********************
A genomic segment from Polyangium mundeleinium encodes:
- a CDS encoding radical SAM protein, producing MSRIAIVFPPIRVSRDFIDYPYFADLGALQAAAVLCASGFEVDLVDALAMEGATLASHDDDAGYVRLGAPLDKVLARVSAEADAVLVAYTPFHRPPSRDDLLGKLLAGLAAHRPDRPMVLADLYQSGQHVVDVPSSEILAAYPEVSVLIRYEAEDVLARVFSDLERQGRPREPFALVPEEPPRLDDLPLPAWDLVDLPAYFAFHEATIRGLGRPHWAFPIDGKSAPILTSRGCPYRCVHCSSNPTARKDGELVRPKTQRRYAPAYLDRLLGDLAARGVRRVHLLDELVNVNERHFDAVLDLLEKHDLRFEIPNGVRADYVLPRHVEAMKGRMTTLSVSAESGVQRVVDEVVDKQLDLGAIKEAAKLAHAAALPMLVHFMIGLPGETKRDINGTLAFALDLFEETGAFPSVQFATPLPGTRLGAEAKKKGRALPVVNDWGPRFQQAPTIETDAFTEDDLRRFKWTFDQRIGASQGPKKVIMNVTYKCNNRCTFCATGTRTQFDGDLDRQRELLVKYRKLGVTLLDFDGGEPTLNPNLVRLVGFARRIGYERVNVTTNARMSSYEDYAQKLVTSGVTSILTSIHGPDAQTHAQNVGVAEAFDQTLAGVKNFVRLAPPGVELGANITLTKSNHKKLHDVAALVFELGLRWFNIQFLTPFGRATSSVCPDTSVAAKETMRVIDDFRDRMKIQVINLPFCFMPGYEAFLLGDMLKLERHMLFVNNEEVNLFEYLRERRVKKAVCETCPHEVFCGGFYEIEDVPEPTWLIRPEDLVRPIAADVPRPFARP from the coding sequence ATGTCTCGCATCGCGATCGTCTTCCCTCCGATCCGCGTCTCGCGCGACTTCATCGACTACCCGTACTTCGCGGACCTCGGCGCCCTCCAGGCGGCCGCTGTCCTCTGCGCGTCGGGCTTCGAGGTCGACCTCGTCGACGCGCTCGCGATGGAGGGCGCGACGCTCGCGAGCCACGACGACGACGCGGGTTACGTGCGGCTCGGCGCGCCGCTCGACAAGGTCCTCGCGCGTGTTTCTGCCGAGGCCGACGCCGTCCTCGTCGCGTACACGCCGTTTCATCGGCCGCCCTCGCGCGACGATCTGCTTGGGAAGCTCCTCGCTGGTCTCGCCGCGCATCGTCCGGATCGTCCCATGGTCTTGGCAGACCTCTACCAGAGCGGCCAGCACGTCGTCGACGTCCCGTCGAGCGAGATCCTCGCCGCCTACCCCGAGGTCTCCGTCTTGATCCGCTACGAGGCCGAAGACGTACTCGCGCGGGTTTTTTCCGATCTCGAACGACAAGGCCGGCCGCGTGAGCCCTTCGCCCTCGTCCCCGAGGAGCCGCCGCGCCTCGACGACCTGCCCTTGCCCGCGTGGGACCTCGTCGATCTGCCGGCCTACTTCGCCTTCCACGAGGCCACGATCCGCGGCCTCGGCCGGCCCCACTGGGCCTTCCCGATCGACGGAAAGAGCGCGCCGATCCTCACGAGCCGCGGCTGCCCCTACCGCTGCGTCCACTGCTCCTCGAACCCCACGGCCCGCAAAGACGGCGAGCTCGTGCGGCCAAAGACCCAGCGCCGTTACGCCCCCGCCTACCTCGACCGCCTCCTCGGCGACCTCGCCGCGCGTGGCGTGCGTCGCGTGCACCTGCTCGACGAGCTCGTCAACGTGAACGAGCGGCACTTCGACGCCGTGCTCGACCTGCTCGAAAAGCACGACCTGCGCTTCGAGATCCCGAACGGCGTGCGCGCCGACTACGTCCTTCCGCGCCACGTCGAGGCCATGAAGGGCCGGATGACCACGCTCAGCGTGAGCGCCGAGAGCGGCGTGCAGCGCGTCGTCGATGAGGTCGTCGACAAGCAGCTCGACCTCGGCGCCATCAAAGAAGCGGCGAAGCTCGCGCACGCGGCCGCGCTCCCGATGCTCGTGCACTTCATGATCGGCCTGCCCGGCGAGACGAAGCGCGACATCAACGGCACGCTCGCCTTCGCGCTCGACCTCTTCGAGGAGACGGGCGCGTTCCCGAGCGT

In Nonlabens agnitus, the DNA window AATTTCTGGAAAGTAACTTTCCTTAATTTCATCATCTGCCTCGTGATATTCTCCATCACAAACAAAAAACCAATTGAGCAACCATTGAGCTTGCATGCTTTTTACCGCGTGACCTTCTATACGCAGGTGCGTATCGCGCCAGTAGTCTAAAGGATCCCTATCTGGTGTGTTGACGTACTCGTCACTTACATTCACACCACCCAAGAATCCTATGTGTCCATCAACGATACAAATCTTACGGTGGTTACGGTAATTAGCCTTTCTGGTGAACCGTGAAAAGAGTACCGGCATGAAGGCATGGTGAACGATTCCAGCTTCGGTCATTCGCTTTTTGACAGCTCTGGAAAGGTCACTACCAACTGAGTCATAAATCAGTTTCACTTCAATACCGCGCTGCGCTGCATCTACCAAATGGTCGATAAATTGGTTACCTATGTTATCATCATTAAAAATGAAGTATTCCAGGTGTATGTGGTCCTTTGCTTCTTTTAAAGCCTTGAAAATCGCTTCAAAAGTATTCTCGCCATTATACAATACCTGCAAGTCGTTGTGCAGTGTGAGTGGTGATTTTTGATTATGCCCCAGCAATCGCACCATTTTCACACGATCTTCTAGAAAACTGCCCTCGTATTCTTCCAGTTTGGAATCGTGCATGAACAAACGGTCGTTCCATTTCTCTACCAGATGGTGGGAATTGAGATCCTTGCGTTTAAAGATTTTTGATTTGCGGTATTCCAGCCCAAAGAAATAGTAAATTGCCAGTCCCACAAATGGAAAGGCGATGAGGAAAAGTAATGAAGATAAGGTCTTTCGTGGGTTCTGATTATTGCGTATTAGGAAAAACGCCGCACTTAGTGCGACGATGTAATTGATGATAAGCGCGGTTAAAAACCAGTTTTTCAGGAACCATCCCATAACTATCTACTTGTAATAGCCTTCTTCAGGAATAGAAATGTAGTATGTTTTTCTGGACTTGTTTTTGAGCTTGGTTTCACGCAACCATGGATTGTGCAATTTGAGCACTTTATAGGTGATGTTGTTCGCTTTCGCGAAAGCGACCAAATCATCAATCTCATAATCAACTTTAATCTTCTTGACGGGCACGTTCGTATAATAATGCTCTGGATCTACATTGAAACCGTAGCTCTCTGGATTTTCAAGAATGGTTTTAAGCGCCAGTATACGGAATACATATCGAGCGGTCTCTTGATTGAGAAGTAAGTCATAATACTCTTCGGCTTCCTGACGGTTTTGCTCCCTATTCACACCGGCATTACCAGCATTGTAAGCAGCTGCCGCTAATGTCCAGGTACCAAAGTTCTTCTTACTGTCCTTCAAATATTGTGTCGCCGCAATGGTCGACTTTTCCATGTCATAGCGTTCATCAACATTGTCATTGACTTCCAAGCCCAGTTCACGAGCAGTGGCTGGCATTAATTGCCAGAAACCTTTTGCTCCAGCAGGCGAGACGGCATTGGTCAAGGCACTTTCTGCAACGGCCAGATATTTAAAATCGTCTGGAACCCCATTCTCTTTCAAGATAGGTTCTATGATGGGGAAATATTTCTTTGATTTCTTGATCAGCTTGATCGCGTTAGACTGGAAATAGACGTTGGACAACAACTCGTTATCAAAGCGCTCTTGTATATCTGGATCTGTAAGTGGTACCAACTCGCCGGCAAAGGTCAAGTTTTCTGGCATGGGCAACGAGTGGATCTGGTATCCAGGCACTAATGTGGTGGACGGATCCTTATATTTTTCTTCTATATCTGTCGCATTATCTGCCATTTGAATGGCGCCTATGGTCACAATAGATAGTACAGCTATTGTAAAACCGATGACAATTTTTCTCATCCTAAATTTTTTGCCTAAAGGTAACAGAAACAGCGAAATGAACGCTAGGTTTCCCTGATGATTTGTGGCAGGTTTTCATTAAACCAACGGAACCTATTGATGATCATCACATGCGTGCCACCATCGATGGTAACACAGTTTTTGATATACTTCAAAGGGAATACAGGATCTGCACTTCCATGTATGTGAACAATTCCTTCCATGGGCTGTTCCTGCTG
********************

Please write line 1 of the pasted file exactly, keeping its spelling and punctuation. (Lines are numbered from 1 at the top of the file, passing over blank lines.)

A genomic segment from Polyangium mundeleinium encodes: